Advanced Manufacturing: Why is it Important to Greater Waco?

Advanced Manufacturing: What is it? What makes it “advanced?” What are the expectations of the modern manufacturer? Why is it important to Greater Waco?


Advanced manufacturing uses innovative technologies to boost workflow, tighten tolerances and produce highly technical components for a range of industries. The use of robotics, additive manufacturing (3D printing) and Computer Numerical Control (CNC) tools has allowed manufacturers to produce products that are higher quality, less expensive, and more versatile than ever before. Automated raw materials and finished goods handling, advanced inventory control systems, and more have further enhanced the advanced manufacturer’s ability to meet the demands of the modern marketplace.

Here is a simpler explanation of advanced manufacturing: take a hammer and nail. Company A hires Worker A at a lower wage to hammer nails in place. Worker A spends a few hours hammering the nail that morning, but he needs to take a short break. The nails go un-hammered for a full 20 minutes. Worker A comes back from break and hammers for a few more hours, but then he takes an hour for lunch, and the nails again go untouched, this time for a full hour.
Meanwhile, Company B hires Worker B, who has a specific, honed skill set and is paid at a higher wage, to run a machine they’ve built to hammer the nails. Worker B comes to work, sets the machine up and gets it running. Worker B is then free to take care of other responsibilities, because the machine will hammer the nails constantly, never stopping for breaks, food or water.


The move away from traditional manufacturing in certain markets has led to the need for an increasingly specialized workforce. Typically, the average “advanced manufacturing worker” will require, at a minimum, a certification in machine operation or related field. Often, these workers are expected to have an associate degree and/or years of experience in a cross-trained, mid-skilled occupation. Advanced manufacturing often requires that employees have the capacity to independently troubleshoot and resolve issues, as well as the expectation that employees be familiar with the entire manufacturing process. Given the demands of these employees, the average wages of these individuals are proportionally higher than those in more traditional manufacturing roles.



Not all industries need or benefit from these advancements – in fact, the use of the term “advanced” can often be misleading. For instance, a manufacturer that uses a small team of highly skilled technicians to produce individual, high-margin products may not be considered advanced manufacturing, even if that product is a rocket engine.
Greater Waco is proud to have a concentration of both traditional and advanced manufacturing. A manufacturing community must have a blend of low- and mid-skilled workforce, training partners and population growth to supply that workforce, strong logistical access for inbound-outbound materials and goods, and abundant utilities. An advanced manufacturing community requires these, plus a utilities grid that is not only abundant, but also extremely reliable.


Advanced manufacturing communities must focus on developing the future workforce from an earlier age. This often includes exposing students to the manufacturing industry in their freshman or sophomore years in high school, followed by vocational skills training and dual credit coursework. Waco ISD’s Greater Waco Advanced Manufacturing Academy (GWAMA) and Connally ISD’s Career Tech programs provide students opportunities to be certified in many of the manufacturing industry’s highest-demand jobs. These programs focus on STEM, problem-solving, robotics, machine coding, machine operation and a range of mechanical and electrical systems skills. Additional certifications such as OSHA10, forklift operation, workplace safety and first aid are also standard in these programs.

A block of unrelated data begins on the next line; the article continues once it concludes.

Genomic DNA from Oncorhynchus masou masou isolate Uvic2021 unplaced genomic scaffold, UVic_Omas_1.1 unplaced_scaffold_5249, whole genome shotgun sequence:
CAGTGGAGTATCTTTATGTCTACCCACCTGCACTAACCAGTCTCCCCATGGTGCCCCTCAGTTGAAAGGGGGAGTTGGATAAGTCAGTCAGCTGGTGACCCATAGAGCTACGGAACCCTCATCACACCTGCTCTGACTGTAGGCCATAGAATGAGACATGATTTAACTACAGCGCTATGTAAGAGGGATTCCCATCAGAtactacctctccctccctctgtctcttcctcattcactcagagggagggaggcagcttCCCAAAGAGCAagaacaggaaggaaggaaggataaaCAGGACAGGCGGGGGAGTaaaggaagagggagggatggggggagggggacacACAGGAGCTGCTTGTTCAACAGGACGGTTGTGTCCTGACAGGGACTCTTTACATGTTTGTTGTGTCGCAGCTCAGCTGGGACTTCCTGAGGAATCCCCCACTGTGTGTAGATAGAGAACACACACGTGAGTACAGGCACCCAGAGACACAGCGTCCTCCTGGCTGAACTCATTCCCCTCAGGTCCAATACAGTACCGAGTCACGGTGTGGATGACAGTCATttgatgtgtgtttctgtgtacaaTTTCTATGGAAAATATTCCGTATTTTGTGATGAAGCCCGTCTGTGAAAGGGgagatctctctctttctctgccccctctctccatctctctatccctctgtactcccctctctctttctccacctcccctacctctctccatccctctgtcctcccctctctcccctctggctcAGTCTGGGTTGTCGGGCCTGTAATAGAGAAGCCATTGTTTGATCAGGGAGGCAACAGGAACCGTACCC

Higher education and continuing education are crucial aspects of the workforce environment. Ideally, a community should have a strong cross-section of all skilled positions (low, mid and high). Maintenance, specifically instrumentation technicians and other related jobs, are just as essential to an advanced manufacturer as a talented pool of machine operators. Strong collaboration is needed between advanced manufacturers and local institutions of higher learning, such as Texas State Technical College, McLennan Community College, Baylor University and the University Center at MCC. By partnering with employers, these institutions learn first-hand what the modern workplace expects of their graduates. Similarly, industry partners are given the opportunity to influence new curriculum and establish a relationship with the students in those programs.


Greater Waco has a diversified industry base, but manufacturing accounts for 14 percent of the local workforce. This equates to approximately one and a half of the State and National average, and many consider Greater Waco the “manufacturing and logistics hub of Central Texas.” Adaptation to the changing demands of consumers, as well as efforts to compete on a global scale, has necessitated change in the manufacturing industry. The Greater Waco community is well-positioned to respond to the manufacturing industry’s advancement into the future.



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In this issue of the Greater Waco Business magazine, we will leave the hammer and nails

behind as we explore what Waco businesses and educators are doing to keep up with

this rapidly expanding industry.



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